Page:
S: Yes, first Ritalin and then Concerta. I was prescribed a few anti-depressants in between and had horrible experiences on them. I eventually went back to Concerta and it works for me.
R: Have you seen a therapist?
S: Yes, I have.
“I don’t watch the news or read the newspaper. It has a negative affect on my mental health.”
R: How do you best manage ADHD? (medication, meditation, yoga, alternative medicines or something else)
S: It isn’t that I manage ADHD; it’s more about managing my life. I surround myself with positive people who focus on lifting each other up.
I don’t watch the news or read the newspaper. It has a negative affect on my mental health. I choose to focus my time and energy on things I feel I can effect positive social change rather than on the things I feel I cannot. My challenge is that I feel things so deeply. As one negative thing is reported after another I put myself in each of those situations mentally because I am a contextual person. It is emotionally and physically draining.
R: Did any treatments work?
S: Medication, structure, consistency and routine.
R: Do you feel in control now?
S: More than ever.
— Don't dis-my-ability (@dontdismyabilit) April 4, 2016
R: Do you tell friends, family and colleagues that you have ADHD?
S: I tell everyone, I connect with people everyday. Everyone knows someone with ADHD.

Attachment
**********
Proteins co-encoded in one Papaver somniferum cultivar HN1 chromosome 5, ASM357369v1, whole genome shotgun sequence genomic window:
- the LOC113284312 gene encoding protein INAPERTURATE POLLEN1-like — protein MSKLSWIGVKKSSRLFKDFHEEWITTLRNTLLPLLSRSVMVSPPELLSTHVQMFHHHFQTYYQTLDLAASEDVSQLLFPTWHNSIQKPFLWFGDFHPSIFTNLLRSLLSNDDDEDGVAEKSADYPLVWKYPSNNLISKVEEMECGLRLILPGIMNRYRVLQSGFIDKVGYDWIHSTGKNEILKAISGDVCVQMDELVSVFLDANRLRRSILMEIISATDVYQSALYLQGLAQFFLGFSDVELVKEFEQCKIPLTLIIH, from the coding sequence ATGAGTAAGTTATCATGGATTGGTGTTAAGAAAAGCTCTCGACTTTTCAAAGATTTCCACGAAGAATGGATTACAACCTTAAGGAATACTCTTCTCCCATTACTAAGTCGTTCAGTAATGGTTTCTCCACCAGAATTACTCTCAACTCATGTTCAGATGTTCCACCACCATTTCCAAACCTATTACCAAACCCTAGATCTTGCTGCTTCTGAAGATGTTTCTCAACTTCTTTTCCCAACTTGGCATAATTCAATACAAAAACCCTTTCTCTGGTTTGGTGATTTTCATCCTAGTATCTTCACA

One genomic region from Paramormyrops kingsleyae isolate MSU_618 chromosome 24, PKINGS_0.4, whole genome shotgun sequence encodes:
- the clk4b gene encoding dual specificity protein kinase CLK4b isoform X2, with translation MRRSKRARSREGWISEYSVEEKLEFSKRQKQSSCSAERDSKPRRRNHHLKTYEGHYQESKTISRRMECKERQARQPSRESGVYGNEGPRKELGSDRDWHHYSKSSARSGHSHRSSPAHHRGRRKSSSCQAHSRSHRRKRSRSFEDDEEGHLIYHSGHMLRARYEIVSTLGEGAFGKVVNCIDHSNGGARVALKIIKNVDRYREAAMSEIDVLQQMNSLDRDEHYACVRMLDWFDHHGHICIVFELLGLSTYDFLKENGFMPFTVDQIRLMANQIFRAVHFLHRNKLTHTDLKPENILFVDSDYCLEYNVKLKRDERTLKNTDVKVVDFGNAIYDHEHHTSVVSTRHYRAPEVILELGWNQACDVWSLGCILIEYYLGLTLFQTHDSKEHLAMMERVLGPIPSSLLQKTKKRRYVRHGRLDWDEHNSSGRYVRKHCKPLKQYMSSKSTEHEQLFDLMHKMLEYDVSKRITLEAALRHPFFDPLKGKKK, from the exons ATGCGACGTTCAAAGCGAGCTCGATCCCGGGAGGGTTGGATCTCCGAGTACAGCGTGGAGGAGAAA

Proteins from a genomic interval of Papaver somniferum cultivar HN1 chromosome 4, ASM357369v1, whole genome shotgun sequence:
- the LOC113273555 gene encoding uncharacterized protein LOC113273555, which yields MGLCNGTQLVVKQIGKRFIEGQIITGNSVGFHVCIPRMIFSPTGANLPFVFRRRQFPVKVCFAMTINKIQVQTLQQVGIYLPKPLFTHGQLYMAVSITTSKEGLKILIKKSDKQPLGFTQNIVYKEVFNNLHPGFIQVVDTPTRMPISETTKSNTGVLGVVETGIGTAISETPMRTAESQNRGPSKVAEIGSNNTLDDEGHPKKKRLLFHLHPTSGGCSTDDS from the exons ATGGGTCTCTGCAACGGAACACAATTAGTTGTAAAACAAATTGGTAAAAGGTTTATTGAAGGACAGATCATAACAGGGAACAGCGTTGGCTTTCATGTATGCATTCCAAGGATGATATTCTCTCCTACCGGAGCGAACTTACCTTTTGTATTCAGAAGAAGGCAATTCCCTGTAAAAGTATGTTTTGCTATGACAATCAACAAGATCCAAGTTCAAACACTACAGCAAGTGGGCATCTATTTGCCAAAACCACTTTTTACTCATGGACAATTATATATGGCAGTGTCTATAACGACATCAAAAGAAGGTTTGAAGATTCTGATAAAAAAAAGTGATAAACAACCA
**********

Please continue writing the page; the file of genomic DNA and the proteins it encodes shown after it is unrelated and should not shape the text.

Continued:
R: How do you educate yourself on management and resources?
S: I really don’t. I often say the difference between thinking and knowing is experience. Everyone else before me thought they knew. I am the first counsellor and psychotherapist I know to help people using my personal experiences to shed some insight on what is or is not happening.
R: Do you read specific blogs, magazines or news articles?
S: I only read blogs, magazines and articles. Authors and Publishers have done a horrible job creating books that hold my attention. I recommend differentbrains.com and mensmovement.com. I love technology and use all Apple products and subscribe to Mac Life.
R: Have you read any great books about ADHD?
S: The Power of Neurodiversity by Dr. Thomas Armstrong
R: Or seen any movies?
S: Not yet but I am in the process of creating one!
R: Can you recommend any therapists/doctors/specialists/coaches/mentors/clinics/foundations?
S: I can’t, I am the only person I feel comfortable sending people to.
R: What’s on your horizon for 2016?
S: Tons of amazing partnerships and projects! I was awarded Catalyst Funding through the ponddeshpande.ca to create an animated short on my thought process. I am teaming up with my talented friend Eugene Fowler of loogaroo.com. The Catalyst Funding will be used to create a Kickstarter campaign to raise capital in order to complete the project.
I was recently accepted to the B4Change Cohort Experience. I am being recognised as a Social Entrepreneur and garnering attention in the business world because of my innovative ideas and approaches.
I hope to write a book and travel the world as a keynote speaker sharing my story with others. For inquiries on availability for keynote and other speaking engagements please contact me at: firstname.lastname@example.org
“To keep redefining ADHD and pushing the boundaries of inclusion.”
R: What’s next for your ADHD?
S: To keep redefining ADHD and pushing the boundaries of inclusion.
R: Anything else you would like to add?
S: Thank you for also being awesome!
Rodger Hoefel in conversation with Shawn Smith
Cover Photo and other images from ddmacs.ca